Mutagenic effect of imidacloprid insecticide: The ameliorative effect of pre and post exposure to olive oil. Mohamed Wafaa H,Amein Karam A,Yahia Doha,Sharkawy Ahmed A,Mahmoud Adel S Journal of food biochemistry Imidacloprid, a systemic chloro-nicotinyl insecticide belong to neonicotinoid insecticides. In this study 120 rats were divided into four groups, the first group used as a control group, the second group was administered imidacloprid at a dose of 22.5 mg/kg b.w. for 4, 8, and 12 weeks. The third group was treated with olive oil (OLO) in a dose of 10 ml/kg body weight for 2 weeks before the oral dose of imidacloprid for 4, 8, and 12 weeks. The fourth group was given OLO in a dose of 10 ml/kg b.w. for 2 weeks after exposure to imidacloprid for 4, 8, and 12 weeks. Bone marrow was collected for micronucleus and chromosomal aberrations assays. The results revealed that imidacloprid induced a mutagenic effect in the 8 and 12 weeks of exposure and OLO decreased the mutagenic effect of imidacloprid in albino rats but not completely revert them to normal. PRACTICAL APPLICATIONS: Using OLO as a protective or therapeutic agent due to it has an ameliorative effect on mutagenicity induced by IMI. 10.1111/jfbc.13221
Effects of low-level imidacloprid oral exposure on cholinesterase activity, oxidative stress responses, and primary DNA damage in the blood and brain of male Wistar rats. Chemico-biological interactions Imidacloprid is a neonicotinoid insecticide that acts selectively as an agonist on insect nicotinic acetylcholine receptors. It is used for crop protection worldwide, as well as for non-agricultural uses. Imidacloprid systemic accumulation in food is an important source of imidacloprid exposure. Due to the undisputable need for investigations of imidacloprid toxicity in non-target species, we evaluated the effects of a 28-day oral exposure to low doses of imidacloprid (0.06 mg/kg b. w./day, 0.8 mg/kg b. w./day and 2.25 mg/kg b. w./day) on cholinesterase activity, oxidative stress responses and primary DNA damage in the blood and brain tissue of male Wistar rats. Exposure to imidacloprid did not cause significant changes in total cholinesterase, acetylcholinesterase and butyrylcholinesterase activities in plasma and brain tissue. Reactive oxygen species levels and lipid peroxidation increased significantly in the plasma of rats treated with the lowest dose of imidacloprid. Activities of glutathione-peroxidase in plasma and brain and superoxide dismutase in erythrocytes increased significantly at the highest applied dose. High performance liquid chromatography with UV diode array detector revealed the presence of imidacloprid in the plasma of all the treated animals and in the brain of the animals treated with the two higher doses. The alkaline comet assay results showed significant peripheral blood leukocyte damage at the lowest dose of imidacloprid and dose-dependent brain cell DNA damage. Oral 28-day exposure to low doses of imidacloprid in rats resulted in detectable levels of imidacloprid in plasma and brain tissue that directly induced DNA damage, particularly in brain tissue, with slight changes in plasma oxidative stress parameters. 10.1016/j.cbi.2020.109287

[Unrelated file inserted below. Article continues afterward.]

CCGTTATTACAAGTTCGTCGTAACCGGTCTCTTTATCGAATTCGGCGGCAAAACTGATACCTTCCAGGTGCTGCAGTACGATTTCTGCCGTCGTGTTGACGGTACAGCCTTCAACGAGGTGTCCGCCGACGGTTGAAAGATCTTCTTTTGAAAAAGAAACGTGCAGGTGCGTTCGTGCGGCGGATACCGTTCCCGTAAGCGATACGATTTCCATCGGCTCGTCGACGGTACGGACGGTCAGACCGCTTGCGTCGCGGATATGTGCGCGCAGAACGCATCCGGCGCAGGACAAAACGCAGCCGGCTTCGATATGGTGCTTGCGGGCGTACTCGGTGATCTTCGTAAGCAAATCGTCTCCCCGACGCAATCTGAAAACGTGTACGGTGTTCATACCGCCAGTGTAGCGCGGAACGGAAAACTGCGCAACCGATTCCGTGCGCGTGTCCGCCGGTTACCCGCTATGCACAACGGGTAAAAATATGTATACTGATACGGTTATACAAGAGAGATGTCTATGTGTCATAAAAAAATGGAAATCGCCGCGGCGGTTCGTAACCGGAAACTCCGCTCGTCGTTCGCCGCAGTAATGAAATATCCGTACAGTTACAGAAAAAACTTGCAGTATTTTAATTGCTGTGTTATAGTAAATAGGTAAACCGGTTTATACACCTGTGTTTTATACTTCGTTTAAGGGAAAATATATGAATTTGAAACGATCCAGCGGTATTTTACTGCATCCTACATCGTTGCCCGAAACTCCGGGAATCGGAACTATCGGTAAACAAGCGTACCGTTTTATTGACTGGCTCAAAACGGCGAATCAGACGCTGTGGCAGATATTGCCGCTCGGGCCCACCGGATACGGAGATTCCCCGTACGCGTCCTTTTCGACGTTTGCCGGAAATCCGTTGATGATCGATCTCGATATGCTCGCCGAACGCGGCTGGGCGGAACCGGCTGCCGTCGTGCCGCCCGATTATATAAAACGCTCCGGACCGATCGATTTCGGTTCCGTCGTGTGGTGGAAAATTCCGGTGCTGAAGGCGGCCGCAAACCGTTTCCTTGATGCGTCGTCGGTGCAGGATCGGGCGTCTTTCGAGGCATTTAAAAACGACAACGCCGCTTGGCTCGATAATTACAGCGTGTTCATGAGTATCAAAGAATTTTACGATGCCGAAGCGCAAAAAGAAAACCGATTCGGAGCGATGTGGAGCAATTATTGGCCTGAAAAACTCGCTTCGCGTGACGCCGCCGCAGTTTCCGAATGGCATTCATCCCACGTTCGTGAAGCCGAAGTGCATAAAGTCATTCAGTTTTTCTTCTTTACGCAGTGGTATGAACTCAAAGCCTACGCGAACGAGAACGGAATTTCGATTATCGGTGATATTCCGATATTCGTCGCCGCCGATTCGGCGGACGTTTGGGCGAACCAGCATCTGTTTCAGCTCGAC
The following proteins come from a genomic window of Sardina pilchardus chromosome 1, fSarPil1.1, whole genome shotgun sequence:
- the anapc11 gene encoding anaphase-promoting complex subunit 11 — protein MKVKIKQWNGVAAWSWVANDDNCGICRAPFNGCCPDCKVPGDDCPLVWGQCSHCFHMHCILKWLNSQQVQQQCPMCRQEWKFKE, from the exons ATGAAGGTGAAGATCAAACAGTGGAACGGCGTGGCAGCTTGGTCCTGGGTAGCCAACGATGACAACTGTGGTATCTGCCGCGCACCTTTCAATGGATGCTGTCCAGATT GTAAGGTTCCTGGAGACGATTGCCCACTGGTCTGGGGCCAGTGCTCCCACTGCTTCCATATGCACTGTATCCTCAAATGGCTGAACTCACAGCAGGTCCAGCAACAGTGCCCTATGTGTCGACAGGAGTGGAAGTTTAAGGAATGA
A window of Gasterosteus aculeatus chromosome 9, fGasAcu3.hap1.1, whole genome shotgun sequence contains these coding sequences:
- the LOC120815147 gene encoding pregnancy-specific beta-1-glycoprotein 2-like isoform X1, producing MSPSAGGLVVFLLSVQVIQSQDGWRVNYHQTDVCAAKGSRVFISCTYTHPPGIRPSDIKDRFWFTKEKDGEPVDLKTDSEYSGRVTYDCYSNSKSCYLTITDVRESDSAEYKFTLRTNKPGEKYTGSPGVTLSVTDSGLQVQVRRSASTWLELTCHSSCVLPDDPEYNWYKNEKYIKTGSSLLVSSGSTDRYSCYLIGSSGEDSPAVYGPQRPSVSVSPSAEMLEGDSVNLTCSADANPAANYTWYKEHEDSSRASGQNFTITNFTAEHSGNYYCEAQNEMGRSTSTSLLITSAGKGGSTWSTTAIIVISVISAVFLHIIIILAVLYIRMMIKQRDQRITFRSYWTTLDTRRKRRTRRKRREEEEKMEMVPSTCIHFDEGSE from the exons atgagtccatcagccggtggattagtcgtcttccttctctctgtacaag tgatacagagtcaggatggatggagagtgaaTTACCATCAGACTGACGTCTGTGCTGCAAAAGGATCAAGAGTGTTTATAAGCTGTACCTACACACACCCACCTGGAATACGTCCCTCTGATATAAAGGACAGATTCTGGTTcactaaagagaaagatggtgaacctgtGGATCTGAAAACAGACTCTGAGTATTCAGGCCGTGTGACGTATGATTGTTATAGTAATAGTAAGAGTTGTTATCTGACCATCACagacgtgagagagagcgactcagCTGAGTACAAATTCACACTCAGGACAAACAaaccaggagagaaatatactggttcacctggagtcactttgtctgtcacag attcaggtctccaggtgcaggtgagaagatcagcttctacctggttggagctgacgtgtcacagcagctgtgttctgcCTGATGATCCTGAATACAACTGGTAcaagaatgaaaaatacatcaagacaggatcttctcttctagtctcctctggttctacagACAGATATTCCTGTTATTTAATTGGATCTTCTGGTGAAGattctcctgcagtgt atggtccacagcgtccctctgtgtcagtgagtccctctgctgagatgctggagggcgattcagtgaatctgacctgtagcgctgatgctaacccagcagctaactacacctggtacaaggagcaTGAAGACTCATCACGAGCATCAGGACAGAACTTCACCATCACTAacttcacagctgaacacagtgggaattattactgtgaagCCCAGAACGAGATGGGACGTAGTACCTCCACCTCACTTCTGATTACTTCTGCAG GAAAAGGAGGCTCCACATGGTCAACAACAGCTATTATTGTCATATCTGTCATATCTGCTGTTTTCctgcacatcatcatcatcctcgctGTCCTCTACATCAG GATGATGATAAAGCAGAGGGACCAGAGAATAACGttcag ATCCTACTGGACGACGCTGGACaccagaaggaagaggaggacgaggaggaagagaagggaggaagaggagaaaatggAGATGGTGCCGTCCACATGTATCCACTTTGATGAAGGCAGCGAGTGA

Imidacloprid Promotes High Fat Diet-Induced Adiposity in Female C57BL/6J Mice and Enhances Adipogenesis in 3T3-L1 Adipocytes via the AMPKα-Mediated Pathway. Sun Quancai,Qi Weipeng,Xiao Xiao,Yang Szu-Hao,Kim Daeyoung,Yoon Kyong Sup,Clark John M,Park Yeonhwa Journal of agricultural and food chemistry Imidacloprid, a neonicotinoid insecticide, was previously reported to enhance adipogenesis and resulted in insulin resistance in cell culture models. It was also reported to promote high fat diet-induced obesity and insulin resistance in male C57BL/6J mice. Thus, the goal of the present study was to determine the effects of imidacloprid and dietary fat interaction on the development of adiposity and insulin resistance in female C57BL/6J mice. Mice were fed with a low (4% w/w) or high fat (20% w/w) diet containing imidacloprid (0.06, 0.6, or 6 mg/kg bw/day) for 12 weeks. Mice fed with imidacloprid (0.6 mg/kg bw/day) significantly enhanced high fat diet-induced weight gain and adiposity. Treatment with imidacloprid significantly increased serum insulin levels with high fat diet without effects on other markers of glucose homeostasis. AMPKα activation was significantly inhibited by 0.6 and 6 mg imidacloprid/kg bw/day in white adipose tissue. Moreover, AMPKα activation with 5-aminoimidazole-4-carboxamide ribonucleotide abolished the effects of imidacloprid (10 μM) on enhanced adipogenesis in 3T3-L1 adipocytes. N-Acetyl cysteine also partially reversed the effects of imidacloprid on reduced phosphorylation of protein kinase B (AKT) in C2C12 myotubes. These results indicate that imidacloprid may potentiate high fat diet-induced adiposity in female C57BL/6J mice and enhance adipogenesis in 3T3-L1 adipocytes via the AMPKα-mediated pathway. Imidacloprid might also influence glucose homeostasis partially by inducing cellular oxidative stress in C2C12 myotubes. 10.1021/acs.jafc.7b02584
Acute oral exposure to imidacloprid induces apoptosis and autophagy in the midgut of honey bee Apis mellifera workers. Carneiro Lenise Silva,Martinez Luis Carlos,Oliveira André Henrique de,Cossolin Jamile Fernanda Silva,Resende Matheus Tudor Cândido Santos de,Gonçalves Wagner Gonzanga,Medeiros-Santana Luanda,Serrão José Eduardo The Science of the total environment The honey bee Apis mellifera is an important pollinator that increases the yield and quality of crops. In recent years, honey bee populations have declined in some parts of the world, which has been associated with several causes, including pesticides used in agriculture. Neonicotinoids are neurotoxic insecticides widely used in the world with systemic action mode contaminating nectar and pollen that may be consumed by bees. This study evaluated the side effects of imidacloprid in the midgut of A. mellifera after acute oral exposure. Toxicity, histopathology, cytotoxicity, and expression of autophagy-related gene atg1 were evaluated in honey bee workers orally exposed to imidacloprid. The estimated imidacloprid LC was 1.44 mg L. The midgut epithelium of bees fed on imidacloprid LC has the occurrence of cytoplasm vacuoles, enlarged intercellular spaces, disorganization of the striated border, and nuclear pyknosis, with an organ injury index that increases with time exposure. The midgut digestive cells of treated bees have apical protrusions, damaged mitochondria, and autophagosomes that were characterized for content with organelle debris and high expression of atg1. These features indicate the occurrence of high cell death in the midgut of workers exposed to imidacloprid, which may affect the digestibility the physiology of the insect. 10.1016/j.scitotenv.2021.152847